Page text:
Surely there is a bigger risk on the downside, I asked? But no, The MoF thinks it should be all right. The last fiscal stimulus should be starting to have a direct effect on the economy, and the tax cuts to come would soon have an indirect effect on demand, too, it thinks. Meanwhile, the authorities were soon to tackle the problems of the banking system - in particular the problems of the big bank most under threat, the Long-Term Credit Bank.
The MoF is right there; the rescue plan was being blocked by the opposition, which controls the upper house of the parliament. But just this week it relaxed this position on the grounds that the threat to the banking system was so serious that action had to be taken immediately. So it will allow the government to go ahead with a rescue - while taking no responsibility for whatever the government chooses to do.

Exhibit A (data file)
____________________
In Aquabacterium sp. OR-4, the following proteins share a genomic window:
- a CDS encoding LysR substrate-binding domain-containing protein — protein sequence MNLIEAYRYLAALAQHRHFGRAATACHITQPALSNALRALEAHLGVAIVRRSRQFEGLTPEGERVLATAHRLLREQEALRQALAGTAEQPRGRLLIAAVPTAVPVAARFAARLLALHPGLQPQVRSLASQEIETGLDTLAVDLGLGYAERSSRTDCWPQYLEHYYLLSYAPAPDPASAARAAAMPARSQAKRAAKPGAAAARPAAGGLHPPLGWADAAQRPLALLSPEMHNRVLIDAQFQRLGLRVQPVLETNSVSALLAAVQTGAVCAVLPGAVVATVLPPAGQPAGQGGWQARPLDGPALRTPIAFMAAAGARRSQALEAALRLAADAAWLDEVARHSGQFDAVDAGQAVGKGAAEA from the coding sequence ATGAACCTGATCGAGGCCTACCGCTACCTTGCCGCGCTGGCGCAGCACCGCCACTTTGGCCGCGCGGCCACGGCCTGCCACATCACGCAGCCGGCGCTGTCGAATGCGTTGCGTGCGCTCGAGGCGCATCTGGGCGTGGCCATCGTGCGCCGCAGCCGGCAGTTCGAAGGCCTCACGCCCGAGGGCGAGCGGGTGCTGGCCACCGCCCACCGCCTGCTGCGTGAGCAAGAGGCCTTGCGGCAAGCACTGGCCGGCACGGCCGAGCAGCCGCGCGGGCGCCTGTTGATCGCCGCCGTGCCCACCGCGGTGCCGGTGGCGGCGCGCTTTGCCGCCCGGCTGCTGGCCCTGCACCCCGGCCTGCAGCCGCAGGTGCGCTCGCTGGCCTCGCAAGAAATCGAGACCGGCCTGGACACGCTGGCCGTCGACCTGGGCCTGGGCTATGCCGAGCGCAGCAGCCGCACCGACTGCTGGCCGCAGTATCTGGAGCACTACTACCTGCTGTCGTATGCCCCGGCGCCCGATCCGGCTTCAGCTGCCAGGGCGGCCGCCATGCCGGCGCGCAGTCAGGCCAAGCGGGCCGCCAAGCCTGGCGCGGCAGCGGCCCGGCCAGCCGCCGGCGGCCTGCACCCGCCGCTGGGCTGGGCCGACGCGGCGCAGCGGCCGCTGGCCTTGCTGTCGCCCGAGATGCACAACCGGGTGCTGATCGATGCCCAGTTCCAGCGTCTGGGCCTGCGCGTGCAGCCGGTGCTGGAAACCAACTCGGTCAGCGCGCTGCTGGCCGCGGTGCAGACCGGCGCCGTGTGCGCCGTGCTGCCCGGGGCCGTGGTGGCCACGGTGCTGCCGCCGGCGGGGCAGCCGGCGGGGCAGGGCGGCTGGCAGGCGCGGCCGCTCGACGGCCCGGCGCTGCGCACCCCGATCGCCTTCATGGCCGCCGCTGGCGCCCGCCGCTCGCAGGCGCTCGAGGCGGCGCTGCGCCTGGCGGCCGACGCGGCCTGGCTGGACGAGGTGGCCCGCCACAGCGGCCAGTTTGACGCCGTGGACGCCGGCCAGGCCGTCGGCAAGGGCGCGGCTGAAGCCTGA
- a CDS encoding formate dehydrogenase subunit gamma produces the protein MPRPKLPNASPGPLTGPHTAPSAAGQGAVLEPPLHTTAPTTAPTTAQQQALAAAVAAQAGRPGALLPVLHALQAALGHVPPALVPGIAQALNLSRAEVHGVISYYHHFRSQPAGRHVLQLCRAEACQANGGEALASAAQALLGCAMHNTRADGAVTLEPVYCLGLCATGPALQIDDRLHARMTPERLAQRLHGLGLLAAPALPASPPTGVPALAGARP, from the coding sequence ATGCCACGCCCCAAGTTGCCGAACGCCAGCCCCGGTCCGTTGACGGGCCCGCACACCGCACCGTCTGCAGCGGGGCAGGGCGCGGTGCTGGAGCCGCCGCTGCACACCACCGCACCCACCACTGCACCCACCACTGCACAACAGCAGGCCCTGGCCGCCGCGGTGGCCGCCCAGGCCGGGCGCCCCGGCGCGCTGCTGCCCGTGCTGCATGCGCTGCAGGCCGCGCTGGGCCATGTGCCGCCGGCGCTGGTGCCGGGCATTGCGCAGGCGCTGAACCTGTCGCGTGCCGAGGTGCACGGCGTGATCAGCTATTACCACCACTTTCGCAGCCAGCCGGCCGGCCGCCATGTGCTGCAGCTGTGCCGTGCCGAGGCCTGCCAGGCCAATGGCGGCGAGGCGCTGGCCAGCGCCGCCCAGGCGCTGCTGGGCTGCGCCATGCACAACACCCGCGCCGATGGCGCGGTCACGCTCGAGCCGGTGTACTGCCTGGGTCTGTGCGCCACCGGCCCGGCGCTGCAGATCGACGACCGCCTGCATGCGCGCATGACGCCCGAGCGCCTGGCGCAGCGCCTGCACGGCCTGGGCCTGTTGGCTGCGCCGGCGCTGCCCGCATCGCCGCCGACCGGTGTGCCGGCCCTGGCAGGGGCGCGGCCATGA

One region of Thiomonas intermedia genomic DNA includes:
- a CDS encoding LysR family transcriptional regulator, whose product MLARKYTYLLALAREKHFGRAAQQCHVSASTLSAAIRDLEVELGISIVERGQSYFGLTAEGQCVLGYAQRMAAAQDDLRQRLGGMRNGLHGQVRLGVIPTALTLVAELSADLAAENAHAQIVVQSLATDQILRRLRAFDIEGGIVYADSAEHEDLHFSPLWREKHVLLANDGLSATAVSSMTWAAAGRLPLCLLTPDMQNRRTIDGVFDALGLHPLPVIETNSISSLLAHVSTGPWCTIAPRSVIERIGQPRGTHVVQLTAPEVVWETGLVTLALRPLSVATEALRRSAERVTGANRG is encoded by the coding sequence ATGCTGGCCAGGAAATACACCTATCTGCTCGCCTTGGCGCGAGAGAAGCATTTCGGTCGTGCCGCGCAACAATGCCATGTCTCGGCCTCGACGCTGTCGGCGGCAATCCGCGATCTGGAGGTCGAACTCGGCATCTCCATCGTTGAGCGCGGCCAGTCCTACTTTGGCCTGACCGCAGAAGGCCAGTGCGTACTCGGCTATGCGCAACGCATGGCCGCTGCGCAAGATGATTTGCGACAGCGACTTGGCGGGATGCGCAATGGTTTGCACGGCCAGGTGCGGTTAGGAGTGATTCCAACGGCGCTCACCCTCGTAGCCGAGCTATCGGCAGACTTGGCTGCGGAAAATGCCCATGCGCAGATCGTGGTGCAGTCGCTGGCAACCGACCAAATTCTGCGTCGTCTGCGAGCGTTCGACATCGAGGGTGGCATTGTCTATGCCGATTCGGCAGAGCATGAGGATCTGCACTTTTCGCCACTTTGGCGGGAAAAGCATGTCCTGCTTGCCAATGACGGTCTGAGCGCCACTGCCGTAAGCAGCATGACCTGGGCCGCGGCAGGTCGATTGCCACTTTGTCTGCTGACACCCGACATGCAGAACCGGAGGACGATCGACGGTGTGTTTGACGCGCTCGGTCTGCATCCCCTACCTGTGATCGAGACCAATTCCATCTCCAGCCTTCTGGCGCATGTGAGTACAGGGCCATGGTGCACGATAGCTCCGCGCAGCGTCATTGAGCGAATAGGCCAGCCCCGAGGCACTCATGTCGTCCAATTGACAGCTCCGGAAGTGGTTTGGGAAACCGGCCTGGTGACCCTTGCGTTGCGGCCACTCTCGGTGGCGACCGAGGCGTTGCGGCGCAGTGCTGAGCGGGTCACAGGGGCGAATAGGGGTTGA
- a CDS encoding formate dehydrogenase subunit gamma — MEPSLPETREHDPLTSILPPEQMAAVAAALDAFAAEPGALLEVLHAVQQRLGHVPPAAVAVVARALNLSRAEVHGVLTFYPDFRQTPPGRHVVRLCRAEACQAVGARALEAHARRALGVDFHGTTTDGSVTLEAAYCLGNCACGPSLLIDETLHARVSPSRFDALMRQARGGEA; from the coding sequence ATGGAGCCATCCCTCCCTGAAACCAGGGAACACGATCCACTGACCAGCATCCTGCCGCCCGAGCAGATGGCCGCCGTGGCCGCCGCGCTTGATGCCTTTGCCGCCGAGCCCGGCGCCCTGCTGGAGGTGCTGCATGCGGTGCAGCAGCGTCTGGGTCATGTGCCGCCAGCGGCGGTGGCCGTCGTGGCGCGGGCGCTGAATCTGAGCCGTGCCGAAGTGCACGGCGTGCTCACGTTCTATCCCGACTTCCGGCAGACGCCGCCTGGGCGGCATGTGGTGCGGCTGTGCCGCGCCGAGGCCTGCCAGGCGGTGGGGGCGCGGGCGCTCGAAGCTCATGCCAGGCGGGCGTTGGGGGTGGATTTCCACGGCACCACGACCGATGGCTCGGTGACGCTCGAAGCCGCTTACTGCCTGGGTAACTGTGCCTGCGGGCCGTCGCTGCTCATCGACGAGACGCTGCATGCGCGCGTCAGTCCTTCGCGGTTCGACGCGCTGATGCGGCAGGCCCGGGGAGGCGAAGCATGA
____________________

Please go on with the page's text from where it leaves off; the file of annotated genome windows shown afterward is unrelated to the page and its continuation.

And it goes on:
On the wider issue of the economy, though, the doubts rise. The trouble with the MoF's relatively sanguine view of an economy that stays flat and does not fall further into recession is that no one seems to believe it.
For a rather different perspective, I went across town to the offices of a specialist economic consultancy, Nakamae International Economic Research. Its founder, Tadashi Nakamae (whom I should acknowledge is a friend and collaborator), has been stunningly right on his recent forecasts for the economy and the yen. He has called both the scale of the recession and the collapse of the yen with remarkable accuracy.